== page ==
Day Four Update: Edwin Ubiles spent most of the day looking like the best player on the floor. Thomas spent the day looking like the best prospect. Doing virtually everything that an NBA team would want from a bench player, he took smart shots (and scored 16 points), grabbed eight rebounds and once again turned the ball over just one time. He had seven rebounds by the half, playing out of position at No. 5 for most of the day – an adaptability he showed back at Duke, and one that should serve him well, given the NBA trend of having smaller, more athletic big men. Meanwhile, he didn't seem to take a single possession off on defense, and made it tough for Dakota's big men to get anything done. Given Al Horford's injury, could the Hawks be calling soon?
No. 4: EDWIN UBILES (was No. 4)
Forward, Dakota Wizards (Siena)Ubiles is the perfect example of an NBA D-League prospect. The rangy 6-6 forward, who can play anywhere from No. 2 to 4, entered the NBA D-League via the Draft and immediately became one of its premier athletes. The problem? Ubiles played college ball at Siena, where he had a chance to prove that he belongs with upper-echelon ballplayers only a few times a year – for example, when Siena charred your bracket in 2008 and 2009 – but didn’t play against top-flight competition all year round. He’s a ball of potential with a lot of room to grow, especially in his rebounding and shooting abilities, and the final spot on the Golden State Warriors’ roster came down to him and Chris Wright.
Day Two Update: In Dakota’s Showcase opener, Ubiles was as advertised. The man who’s been good for 30 a night lately only scored 15, but the skills were evident. He’s got an NBA body and creates separation easily. His jumper’s a little wonky – a low release hurts his percentage. But he also crashed the boards every time he pulled up, something that a number of the league’s top big men didn’t do a whole lot, and got eight assists to show an ability to created. He did, however, turn into a turnstile a few times on the defensive end.
Day Four Update: After spending too much of Tuesday hanging out on the wing, Ubiles attacked from the start. Showing the driving and finishing ability that made him Siena’s third all-time leading scorer – not to mention a couple shakes that allowed him to blow past his defender. Ubiles creates separation with ease, and if covers a ton of ground in just a few strides. He finished with 22 points and no turnovers.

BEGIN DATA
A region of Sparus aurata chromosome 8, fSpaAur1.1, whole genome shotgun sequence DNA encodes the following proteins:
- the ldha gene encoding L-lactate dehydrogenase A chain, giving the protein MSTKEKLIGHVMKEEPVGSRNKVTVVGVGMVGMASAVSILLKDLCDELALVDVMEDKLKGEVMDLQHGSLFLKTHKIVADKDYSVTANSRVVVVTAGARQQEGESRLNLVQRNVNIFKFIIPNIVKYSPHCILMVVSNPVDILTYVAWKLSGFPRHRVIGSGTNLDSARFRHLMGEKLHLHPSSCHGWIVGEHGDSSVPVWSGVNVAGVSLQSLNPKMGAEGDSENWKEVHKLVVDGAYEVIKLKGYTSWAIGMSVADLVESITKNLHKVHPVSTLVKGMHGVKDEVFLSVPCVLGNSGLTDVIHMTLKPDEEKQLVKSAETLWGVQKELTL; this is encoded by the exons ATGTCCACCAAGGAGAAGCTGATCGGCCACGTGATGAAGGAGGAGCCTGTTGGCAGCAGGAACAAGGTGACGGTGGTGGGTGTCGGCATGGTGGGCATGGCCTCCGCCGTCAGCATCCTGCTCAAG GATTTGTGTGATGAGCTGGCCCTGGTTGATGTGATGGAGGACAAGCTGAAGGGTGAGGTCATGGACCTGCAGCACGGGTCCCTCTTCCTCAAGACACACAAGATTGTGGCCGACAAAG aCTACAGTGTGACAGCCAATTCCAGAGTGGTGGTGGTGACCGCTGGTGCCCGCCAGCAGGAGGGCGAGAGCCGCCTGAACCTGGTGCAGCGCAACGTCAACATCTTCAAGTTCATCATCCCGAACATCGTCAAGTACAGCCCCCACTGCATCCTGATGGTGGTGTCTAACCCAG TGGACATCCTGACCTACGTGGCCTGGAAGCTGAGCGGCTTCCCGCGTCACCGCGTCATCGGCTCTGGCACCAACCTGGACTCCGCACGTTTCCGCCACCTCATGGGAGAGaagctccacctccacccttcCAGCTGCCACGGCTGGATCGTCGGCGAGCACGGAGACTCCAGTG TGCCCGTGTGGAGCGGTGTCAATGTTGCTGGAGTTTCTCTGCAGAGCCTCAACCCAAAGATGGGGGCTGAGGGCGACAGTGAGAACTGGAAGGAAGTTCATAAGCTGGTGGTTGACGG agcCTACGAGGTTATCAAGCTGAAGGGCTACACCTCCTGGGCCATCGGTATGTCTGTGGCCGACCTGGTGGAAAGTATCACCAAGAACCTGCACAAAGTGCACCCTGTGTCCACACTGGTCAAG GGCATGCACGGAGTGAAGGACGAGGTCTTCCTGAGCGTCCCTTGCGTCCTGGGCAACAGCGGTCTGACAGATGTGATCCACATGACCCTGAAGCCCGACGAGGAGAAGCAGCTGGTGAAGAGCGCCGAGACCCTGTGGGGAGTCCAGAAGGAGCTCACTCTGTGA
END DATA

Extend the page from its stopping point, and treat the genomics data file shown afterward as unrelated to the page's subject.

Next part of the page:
No. 5: KEITH McLEOD (was No. 6)
Guard, Canton Charge (Bowling Green)McLeod was locked in a heated battle with Jamaal Tinsley for the final point guard spot with the Utah Jazz. Tinsley, of course, won out, which sent the former NBA player McLeod back to Canton. But from the sound of it, McLeod impressed the Jazz staff, and he’s spent the year helping to groom a Canton team in its first year of existence, which means he could slide seamlessly into the league as a savvy veteran who can still run an offense. As it is, he’ll come into Reno as one of a half-dozen elite point guards.
Day Two Update: On a day in which he went for 18-and-9, McLeod created off the dribble with great body control, opening up shots for himself with ease. But just as often, he’d draw the defense to him – which happens when you’re going 5-for-9 and 2-for-3 from 3-point range – and dish off to an open teammate. He’s adept as ever at turning a defense into knots. Plus, he hit a great fade-away to close a 12-point first quarter and start a long alley-oop to Christian Eyenga.
Day Four Update: When McLeod’s in rhythm, like he was for pretty much the entire second half on Thursday, he’s one of the most entertaining players in the league. And that’s on both ends of the floor. Not only did he score 13 points and six assists, but he wore down the Iowa point guards – including one memorable sequence when Iowa PG Nick Covington was on the wing, trying to cut back and forth to get open, and McLeod had him covered so tightly for about six back-cuts that the ball swung the other way.
No. 6: JUSTIN DENTMON (was No. 7)
Guard, Austin Toros (Washington)Dentmon’s playmaking ability makes him the kind of point guard that ruins opposing coaches’ days. Lay off him, he’ll pull up and hit from outside. Press him or double him and he’ll find somebody else. As good a combo point guard as exists outside the NBA, he hasn’t had any trouble on the offensive end. Defensively, he could use a little more glue in his game, but he looks like he’s on the precipice of bidding goodbye to the NBA D-League, his home since finishing up a standout career at Washington.
Day Two Update: Dentmon scored 26 points in his Austin Toros' 111-88 win over the Erie BayHawks in Tuesday's second game. He spun. He shimmied. He soared. He finished at the rim and stuck jumpers from all around the zone. But the best part of his day, as far as scouts are concerned, were the nine assists he gave out. He knows that to get to the next level, he'll have to create more than finish, and this was a big step.